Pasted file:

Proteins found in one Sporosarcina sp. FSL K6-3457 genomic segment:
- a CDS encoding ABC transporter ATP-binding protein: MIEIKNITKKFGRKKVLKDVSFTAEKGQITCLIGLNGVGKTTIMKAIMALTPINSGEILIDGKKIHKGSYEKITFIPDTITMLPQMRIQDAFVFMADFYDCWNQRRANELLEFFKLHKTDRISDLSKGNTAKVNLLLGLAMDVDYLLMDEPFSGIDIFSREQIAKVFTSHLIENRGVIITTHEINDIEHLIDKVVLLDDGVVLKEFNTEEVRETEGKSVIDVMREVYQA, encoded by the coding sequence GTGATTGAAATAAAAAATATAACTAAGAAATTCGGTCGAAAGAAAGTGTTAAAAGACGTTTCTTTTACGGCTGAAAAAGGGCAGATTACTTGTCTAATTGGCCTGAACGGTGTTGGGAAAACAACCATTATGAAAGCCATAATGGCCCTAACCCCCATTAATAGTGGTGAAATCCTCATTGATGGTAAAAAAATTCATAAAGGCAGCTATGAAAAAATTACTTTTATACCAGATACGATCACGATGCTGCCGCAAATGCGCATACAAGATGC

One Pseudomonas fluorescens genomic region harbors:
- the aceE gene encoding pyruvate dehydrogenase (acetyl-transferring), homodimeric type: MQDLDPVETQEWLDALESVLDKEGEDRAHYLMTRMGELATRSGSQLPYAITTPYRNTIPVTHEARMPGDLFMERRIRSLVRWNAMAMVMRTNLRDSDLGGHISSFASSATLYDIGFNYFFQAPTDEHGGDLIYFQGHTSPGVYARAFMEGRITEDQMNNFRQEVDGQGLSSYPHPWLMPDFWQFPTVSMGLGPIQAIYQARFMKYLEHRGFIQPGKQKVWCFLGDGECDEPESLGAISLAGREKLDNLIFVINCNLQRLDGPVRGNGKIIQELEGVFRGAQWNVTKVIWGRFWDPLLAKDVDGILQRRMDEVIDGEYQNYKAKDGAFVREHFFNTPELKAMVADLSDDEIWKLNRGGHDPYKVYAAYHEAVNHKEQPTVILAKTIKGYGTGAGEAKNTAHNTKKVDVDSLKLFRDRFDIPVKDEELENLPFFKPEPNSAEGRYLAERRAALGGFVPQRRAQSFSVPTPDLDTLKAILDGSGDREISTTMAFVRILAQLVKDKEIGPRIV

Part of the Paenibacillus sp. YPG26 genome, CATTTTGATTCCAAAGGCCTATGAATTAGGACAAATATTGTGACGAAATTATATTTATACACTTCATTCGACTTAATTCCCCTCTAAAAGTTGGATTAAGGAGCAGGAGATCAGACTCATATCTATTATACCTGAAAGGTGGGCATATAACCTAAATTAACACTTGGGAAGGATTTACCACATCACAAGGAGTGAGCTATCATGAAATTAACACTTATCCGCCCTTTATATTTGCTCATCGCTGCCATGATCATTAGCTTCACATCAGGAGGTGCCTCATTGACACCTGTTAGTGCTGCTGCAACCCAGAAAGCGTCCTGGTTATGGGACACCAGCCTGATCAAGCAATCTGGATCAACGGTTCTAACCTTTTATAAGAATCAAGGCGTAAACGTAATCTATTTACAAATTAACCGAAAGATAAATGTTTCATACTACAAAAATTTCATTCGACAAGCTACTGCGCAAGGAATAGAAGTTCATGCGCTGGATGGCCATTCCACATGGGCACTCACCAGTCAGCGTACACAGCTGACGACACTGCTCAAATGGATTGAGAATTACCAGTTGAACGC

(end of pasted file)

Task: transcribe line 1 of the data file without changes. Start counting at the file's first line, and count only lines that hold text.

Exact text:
Proteins found in one Sporosarcina sp. FSL K6-3457 genomic segment: